57 posts, read 206,236 times
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Quote:
Originally Posted by britishgirl View Post
My husband is being transferred from the UK to Mississippi, Lee County to be more precise, through his job. We have 2 young children (10 and 7) and realise this is going to be a huge culture shock for us all moving from England. Please could anyone give us any advice on schools, areas to live or even just a friendly hello. In fact anything would be a huge help as i dont know where to start.

I would think the HEAT would be a major difference coming from rainy
gray old England.

Then the driving on a different side of the road.

But other than that, you should love Mississippi.

A new place is always exciting and in Mississippi, the people's friendliness,
the rich culture and the gorgeous scenery should make your heart
pop.

Good eating, too!
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Old 11-13-2008, 03:28 AM
 
10 posts, read 28,390 times
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Hi British Girl

I made the move from the UK to Gulfport, MS about 6 years ago and I love it.

The US electrical system works on 110V and the U.K. one works on 240V, so a lot of your existing electronic items will not work and should not be transported. You need to go through all your electrical and electronics items to separate them into a group of things that will work in the U.S. and those that won't. You can sell, give away, or junk everything in that second group. You are really looking for things that already support dual-voltage with computers and laptops being the prime example. Anything that works off DC power supplies or adaptors such as MP3 players, etc) will work in the US too, although you may need to buy new 110V power supplies once there if the existing power supply units do not support dual-voltage.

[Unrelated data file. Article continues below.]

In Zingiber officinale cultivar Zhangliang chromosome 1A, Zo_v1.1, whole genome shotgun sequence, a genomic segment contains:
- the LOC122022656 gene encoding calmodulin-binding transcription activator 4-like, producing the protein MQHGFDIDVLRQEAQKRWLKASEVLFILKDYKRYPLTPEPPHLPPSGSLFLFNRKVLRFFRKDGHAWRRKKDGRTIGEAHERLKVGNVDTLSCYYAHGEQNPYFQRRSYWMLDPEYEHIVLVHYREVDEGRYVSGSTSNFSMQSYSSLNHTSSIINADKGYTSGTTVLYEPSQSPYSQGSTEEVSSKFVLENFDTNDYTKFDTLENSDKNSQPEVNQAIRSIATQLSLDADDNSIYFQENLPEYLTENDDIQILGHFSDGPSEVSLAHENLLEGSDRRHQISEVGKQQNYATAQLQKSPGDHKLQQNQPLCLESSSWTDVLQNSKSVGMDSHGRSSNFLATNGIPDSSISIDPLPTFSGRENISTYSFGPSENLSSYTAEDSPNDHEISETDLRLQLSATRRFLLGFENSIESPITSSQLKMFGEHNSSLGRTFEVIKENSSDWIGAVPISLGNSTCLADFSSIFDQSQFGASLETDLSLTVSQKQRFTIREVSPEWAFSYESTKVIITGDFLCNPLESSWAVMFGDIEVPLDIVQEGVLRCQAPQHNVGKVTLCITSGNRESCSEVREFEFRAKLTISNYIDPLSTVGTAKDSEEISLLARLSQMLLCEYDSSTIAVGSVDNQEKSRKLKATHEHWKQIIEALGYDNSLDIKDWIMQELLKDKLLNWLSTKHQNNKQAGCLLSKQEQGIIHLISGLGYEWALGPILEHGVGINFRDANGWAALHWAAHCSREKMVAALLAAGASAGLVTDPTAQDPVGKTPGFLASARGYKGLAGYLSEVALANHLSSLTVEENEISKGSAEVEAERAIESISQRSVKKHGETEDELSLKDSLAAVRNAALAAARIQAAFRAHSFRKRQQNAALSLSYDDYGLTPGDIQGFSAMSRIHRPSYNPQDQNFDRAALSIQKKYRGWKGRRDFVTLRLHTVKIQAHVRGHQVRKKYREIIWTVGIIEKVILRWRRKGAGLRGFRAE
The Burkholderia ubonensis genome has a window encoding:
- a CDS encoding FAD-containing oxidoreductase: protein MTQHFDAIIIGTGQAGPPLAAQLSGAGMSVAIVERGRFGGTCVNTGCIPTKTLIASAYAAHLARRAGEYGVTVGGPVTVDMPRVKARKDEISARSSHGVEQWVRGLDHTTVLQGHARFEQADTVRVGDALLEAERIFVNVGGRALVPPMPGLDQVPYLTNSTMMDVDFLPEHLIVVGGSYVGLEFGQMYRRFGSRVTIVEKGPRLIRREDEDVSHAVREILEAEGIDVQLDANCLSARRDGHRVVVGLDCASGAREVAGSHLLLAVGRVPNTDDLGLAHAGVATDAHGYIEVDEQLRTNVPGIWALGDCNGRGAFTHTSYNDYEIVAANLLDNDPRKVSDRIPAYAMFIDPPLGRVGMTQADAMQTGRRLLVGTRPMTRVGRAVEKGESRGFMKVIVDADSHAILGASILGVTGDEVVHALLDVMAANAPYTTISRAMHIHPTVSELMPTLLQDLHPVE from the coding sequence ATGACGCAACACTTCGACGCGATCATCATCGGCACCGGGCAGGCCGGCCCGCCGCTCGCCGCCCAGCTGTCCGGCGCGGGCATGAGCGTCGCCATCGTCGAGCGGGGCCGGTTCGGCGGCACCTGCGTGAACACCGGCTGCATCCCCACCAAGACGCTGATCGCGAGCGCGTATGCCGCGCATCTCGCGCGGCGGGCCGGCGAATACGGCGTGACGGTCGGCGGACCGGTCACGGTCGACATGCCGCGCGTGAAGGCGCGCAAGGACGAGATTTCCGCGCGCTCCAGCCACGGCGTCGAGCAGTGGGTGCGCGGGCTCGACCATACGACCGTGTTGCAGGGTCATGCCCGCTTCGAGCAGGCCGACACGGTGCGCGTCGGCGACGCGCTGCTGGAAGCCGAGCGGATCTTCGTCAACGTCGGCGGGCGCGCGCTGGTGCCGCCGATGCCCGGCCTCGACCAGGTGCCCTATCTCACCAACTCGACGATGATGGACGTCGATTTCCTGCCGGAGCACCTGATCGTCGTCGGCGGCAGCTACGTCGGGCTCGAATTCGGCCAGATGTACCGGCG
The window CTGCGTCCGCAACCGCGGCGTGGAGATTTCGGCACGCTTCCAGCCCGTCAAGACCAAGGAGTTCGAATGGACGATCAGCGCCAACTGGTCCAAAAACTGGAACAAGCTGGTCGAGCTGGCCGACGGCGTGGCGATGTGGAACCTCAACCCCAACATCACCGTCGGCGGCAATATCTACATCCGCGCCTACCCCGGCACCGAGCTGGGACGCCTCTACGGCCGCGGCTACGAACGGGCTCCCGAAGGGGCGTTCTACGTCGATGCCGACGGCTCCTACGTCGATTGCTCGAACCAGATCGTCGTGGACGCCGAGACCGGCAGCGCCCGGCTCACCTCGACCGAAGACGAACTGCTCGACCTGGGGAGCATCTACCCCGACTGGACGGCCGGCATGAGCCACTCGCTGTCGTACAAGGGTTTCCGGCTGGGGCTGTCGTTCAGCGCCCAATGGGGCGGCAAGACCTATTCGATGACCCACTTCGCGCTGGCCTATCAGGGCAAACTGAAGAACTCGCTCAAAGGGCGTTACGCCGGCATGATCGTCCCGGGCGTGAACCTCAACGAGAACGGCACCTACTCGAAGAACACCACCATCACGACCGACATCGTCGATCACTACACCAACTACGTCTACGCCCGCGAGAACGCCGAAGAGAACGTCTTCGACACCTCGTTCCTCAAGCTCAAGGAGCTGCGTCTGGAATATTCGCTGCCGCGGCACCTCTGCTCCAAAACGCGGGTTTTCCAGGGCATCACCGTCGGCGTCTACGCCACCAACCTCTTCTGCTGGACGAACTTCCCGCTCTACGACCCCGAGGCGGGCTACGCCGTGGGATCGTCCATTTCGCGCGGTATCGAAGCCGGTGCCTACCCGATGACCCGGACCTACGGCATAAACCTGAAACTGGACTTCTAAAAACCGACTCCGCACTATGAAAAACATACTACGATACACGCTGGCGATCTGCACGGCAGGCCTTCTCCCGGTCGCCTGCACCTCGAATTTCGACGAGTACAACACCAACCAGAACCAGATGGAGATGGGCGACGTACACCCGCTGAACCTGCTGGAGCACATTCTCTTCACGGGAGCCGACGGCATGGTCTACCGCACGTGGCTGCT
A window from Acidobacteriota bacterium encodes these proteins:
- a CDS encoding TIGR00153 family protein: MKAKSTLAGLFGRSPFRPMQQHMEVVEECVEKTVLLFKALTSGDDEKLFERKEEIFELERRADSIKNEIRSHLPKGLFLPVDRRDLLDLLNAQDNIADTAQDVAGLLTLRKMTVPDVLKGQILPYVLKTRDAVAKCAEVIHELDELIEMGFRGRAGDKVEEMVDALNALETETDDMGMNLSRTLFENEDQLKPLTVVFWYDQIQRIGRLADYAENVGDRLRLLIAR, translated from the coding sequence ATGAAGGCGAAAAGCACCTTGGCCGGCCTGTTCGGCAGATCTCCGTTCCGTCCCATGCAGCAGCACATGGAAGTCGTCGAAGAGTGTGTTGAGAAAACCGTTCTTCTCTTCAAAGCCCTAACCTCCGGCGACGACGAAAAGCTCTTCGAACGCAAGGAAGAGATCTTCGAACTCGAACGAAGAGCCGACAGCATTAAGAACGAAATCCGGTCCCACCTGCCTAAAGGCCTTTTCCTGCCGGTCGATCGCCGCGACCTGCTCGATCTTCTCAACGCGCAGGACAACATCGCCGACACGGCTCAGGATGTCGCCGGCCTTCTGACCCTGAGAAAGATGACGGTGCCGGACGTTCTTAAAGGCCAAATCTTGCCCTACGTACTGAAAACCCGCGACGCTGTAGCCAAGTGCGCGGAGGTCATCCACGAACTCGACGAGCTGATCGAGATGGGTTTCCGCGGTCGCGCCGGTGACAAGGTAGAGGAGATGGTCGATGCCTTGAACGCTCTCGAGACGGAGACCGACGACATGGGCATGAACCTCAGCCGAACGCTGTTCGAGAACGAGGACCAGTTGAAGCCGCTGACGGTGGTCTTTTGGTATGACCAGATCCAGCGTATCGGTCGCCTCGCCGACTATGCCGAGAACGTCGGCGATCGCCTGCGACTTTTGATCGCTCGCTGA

Thankfully the cost of these items in the States is fairly low, so you should be able to replace most items that you cannot take fairly cheaply and easily once you arrive in the USA.

The main thing to remember is that it will take time for your possessions to be shipped half-way around the world (typically 2-3 months) so you need to carry enough personal property with you on your final one-way relocation travel to cover that period.

Your initial arrival here in the US is the start of the Culture Shock that you need to work through. I vividly recall having a complete meltdown in Atlanta Airport!!!

The simplest advice is to take a few days just exploring and finding your way around. Get a map / GPS system and drive / walk around to get your bearings. Make an effort to discover new places like nearby parks, garages, restaurants, banks and shopping malls which will provide some landmarks and help you with the initial domestic tasks in the first few days.

Food shopping will be one of the biggest challenges! Plan to eat out for the first few days while you work out the translation from British supermarkets to US supermarkets. Brands are different, the names for food and ingredients are different, and the way supermarkets are organized is different.
If possible, the best way to overcome this food shopping hurdle is to try to find an ex-patriot who has been through the process before and can help with the translation. The shop assistants in stores are extremely friendly and helpful. As George Bernard Shaw said " We are two nations sepearated by a common langauge"